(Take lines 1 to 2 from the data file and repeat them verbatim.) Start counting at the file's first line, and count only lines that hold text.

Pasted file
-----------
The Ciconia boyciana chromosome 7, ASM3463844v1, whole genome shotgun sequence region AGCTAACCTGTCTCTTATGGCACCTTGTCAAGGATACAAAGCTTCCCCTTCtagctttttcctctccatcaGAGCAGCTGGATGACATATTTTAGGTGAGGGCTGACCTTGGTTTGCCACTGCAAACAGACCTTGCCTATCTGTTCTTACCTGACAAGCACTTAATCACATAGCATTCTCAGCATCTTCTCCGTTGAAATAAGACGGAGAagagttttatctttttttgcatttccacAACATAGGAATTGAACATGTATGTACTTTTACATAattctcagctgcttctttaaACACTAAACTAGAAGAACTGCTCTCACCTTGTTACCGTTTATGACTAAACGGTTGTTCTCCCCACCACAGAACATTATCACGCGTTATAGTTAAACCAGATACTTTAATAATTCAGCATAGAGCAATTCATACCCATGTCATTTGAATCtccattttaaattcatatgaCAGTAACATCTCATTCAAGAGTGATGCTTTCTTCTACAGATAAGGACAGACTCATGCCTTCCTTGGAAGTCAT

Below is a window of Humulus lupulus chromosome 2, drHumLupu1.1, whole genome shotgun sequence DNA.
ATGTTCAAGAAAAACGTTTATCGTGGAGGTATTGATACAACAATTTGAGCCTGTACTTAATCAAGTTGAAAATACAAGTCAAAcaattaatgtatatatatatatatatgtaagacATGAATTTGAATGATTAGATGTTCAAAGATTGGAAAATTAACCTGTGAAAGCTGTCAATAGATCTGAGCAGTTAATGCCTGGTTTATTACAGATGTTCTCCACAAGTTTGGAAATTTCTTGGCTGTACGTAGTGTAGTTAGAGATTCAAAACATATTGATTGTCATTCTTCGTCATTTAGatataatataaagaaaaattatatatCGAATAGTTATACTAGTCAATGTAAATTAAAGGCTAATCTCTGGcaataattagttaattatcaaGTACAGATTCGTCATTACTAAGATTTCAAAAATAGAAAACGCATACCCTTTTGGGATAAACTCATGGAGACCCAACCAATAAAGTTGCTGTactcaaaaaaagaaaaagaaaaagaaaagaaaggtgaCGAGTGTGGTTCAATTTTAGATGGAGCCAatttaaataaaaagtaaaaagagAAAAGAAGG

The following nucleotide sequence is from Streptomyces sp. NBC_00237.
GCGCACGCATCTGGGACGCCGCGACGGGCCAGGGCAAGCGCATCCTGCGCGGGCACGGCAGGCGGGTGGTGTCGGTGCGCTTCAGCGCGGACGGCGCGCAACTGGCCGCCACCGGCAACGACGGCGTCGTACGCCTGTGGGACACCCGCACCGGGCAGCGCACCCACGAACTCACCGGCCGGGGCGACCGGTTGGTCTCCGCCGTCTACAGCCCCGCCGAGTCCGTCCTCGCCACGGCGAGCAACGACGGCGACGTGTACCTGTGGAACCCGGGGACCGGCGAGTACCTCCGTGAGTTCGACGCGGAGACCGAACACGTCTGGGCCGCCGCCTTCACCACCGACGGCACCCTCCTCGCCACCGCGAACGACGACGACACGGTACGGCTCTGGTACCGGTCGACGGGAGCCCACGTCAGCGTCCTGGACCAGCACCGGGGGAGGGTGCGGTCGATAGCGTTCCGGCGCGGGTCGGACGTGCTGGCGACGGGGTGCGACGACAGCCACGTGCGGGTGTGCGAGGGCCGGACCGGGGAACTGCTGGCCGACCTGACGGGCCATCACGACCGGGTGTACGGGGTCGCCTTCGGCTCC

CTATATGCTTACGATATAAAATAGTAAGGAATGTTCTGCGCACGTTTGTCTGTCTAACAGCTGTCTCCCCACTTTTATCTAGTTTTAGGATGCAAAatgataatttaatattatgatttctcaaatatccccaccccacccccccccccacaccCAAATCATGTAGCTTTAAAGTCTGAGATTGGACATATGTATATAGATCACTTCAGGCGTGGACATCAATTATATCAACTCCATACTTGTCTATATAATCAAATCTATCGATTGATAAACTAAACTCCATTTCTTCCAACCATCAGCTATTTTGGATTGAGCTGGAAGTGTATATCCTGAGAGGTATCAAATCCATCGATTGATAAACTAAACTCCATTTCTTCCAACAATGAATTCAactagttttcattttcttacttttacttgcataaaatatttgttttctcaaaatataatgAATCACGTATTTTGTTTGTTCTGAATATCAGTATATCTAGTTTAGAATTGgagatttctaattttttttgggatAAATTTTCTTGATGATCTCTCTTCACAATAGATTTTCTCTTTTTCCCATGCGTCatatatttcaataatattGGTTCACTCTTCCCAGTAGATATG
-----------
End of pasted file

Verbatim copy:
The Ciconia boyciana chromosome 7, ASM3463844v1, whole genome shotgun sequence region AGCTAACCTGTCTCTTATGGCACCTTGTCAAGGATACAAAGCTTCCCCTTCtagctttttcctctccatcaGAGCAGCTGGATGACATATTTTAGGTGAGGGCTGACCTTGGTTTGCCACTGCAAACAGACCTTGCCTATCTGTTCTTACCTGACAAGCACTTAATCACATAGCATTCTCAGCATCTTCTCCGTTGAAATAAGACGGAGAagagttttatctttttttgcatttccacAACATAGGAATTGAACATGTATGTACTTTTACATAattctcagctgcttctttaaACACTAAACTAGAAGAACTGCTCTCACCTTGTTACCGTTTATGACTAAACGGTTGTTCTCCCCACCACAGAACATTATCACGCGTTATAGTTAAACCAGATACTTTAATAATTCAGCATAGAGCAATTCATACCCATGTCATTTGAATCtccattttaaattcatatgaCAGTAACATCTCATTCAAGAGTGATGCTTTCTTCTACAGATAAGGACAGACTCATGCCTTCCTTGGAAGTCAT

Below is a window of Humulus lupulus chromosome 2, drHumLupu1.1, whole genome shotgun sequence DNA.